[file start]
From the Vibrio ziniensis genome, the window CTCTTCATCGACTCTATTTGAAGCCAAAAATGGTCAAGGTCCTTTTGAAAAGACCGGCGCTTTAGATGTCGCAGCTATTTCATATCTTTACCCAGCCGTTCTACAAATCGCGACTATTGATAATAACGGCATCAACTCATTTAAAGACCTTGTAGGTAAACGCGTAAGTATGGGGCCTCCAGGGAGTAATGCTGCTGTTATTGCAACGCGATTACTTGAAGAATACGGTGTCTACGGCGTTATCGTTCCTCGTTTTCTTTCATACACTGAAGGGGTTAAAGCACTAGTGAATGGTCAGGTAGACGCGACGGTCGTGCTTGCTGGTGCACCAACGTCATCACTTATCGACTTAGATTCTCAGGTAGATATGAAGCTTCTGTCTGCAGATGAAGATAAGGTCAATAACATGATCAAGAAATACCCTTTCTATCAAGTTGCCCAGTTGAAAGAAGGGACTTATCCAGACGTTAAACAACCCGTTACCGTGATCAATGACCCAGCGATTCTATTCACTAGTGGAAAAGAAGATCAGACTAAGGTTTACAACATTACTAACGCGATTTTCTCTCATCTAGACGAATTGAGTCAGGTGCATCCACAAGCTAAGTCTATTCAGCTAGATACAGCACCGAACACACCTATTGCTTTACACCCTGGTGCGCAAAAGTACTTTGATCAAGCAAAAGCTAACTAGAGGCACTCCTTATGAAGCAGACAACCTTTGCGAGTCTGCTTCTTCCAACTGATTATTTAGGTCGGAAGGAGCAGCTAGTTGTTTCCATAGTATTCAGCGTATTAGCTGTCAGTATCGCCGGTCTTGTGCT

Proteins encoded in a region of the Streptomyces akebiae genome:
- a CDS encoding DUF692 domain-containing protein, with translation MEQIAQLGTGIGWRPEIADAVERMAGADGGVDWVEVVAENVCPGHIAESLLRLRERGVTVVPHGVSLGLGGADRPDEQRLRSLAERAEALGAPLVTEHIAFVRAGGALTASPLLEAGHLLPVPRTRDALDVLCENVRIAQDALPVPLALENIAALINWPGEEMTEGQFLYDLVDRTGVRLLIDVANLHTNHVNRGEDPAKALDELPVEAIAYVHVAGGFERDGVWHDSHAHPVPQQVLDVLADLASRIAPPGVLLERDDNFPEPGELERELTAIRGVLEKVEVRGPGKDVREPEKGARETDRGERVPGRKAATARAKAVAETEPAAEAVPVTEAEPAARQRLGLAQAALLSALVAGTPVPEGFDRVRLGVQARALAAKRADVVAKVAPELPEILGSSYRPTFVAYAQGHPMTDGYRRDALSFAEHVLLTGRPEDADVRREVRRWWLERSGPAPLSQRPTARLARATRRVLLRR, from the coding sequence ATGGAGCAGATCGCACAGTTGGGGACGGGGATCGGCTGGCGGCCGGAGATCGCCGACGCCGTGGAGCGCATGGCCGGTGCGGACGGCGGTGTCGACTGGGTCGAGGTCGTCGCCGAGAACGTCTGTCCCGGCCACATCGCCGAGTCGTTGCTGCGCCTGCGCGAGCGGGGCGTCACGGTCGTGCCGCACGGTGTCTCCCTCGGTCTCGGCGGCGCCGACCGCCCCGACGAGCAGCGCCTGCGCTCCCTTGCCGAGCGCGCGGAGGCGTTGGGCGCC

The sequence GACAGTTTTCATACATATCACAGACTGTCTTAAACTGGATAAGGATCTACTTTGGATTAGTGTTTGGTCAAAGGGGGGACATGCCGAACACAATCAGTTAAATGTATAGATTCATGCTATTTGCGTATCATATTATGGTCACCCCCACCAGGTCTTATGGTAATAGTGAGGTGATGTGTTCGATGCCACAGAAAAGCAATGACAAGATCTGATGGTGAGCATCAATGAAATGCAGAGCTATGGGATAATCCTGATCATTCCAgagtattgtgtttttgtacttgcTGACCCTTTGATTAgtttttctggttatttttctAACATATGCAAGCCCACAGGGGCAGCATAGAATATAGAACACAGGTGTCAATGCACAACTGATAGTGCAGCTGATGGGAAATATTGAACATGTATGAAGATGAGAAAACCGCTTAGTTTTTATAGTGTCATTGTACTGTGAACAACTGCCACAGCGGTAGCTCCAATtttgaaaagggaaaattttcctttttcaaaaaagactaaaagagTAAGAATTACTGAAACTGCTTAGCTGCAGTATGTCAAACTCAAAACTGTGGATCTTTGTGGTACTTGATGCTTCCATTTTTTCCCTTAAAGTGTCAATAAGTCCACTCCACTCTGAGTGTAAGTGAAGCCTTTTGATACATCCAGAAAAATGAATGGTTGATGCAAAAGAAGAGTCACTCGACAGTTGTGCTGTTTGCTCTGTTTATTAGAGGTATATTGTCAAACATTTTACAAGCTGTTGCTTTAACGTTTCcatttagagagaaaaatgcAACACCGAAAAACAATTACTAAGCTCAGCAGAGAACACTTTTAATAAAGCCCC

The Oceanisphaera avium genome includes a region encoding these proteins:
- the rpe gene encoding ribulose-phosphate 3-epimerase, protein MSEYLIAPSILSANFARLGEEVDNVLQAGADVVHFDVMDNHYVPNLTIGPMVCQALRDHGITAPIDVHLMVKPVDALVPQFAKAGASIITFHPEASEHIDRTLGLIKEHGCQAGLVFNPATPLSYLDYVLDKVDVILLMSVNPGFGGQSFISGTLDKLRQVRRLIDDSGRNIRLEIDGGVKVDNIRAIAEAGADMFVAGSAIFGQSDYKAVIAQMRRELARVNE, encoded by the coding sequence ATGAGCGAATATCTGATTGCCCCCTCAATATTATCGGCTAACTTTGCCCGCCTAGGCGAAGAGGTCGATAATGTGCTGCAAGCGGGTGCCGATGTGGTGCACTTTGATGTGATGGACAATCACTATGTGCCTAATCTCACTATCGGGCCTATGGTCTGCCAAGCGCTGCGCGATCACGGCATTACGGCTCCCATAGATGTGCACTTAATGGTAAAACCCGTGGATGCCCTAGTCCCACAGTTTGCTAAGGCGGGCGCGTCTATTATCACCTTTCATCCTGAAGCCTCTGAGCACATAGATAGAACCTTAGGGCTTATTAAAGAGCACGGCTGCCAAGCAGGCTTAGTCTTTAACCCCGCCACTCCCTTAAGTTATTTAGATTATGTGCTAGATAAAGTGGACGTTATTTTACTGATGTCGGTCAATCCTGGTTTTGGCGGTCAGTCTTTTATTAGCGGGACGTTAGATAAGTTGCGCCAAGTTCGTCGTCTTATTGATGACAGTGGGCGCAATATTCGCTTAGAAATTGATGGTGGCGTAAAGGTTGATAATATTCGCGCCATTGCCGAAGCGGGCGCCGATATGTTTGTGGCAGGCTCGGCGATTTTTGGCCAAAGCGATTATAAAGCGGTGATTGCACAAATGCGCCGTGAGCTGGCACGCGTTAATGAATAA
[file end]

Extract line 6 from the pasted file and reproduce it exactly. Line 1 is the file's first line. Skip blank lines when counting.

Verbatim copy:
- the rpe gene encoding ribulose-phosphate 3-epimerase, protein MSEYLIAPSILSANFARLGEEVDNVLQAGADVVHFDVMDNHYVPNLTIGPMVCQALRDHGITAPIDVHLMVKPVDALVPQFAKAGASIITFHPEASEHIDRTLGLIKEHGCQAGLVFNPATPLSYLDYVLDKVDVILLMSVNPGFGGQSFISGTLDKLRQVRRLIDDSGRNIRLEIDGGVKVDNIRAIAEAGADMFVAGSAIFGQSDYKAVIAQMRRELARVNE, encoded by the coding sequence ATGAGCGAATATCTGATTGCCCCCTCAATATTATCGGCTAACTTTGCCCGCCTAGGCGAAGAGGTCGATAATGTGCTGCAAGCGGGTGCCGATGTGGTGCACTTTGATGTGATGGACAATCACTATGTGCCTAATCTCACTATCGGGCCTATGGTCTGCCAAGCGCTGCGCGATCACGGCATTACGGCTCCCATAGATGTGCACTTAATGGTAAAACCCGTGGATGCCCTAGTCCCACAGTTTGCTAAGGCGGGCGCGTCTATTATCACCTTTCATCCTGAAGCCTCTGAGCACATAGATAGAACCTTAGGGCTTATTAAAGAGCACGGCTGCCAAGCAGGCTTAGTCTTTAACCCCGCCACTCCCTTAAGTTATTTAGATTATGTGCTAGATAAAGTGGACGTTATTTTACTGATGTCGGTCAATCCTGGTTTTGGCGGTCAGTCTTTTATTAGCGGGACGTTAGATAAGTTGCGCCAAGTTCGTCGTCTTATTGATGACAGTGGGCGCAATATTCGCTTAGAAATTGATGGTGGCGTAAAGGTTGATAATATTCGCGCCATTGCCGAAGCGGGCGCCGATATGTTTGTGGCAGGCTCGGCGATTTTTGGCCAAAGCGATTATAAAGCGGTGATTGCACAAATGCGCCGTGAGCTGGCACGCGTTAATGAATAA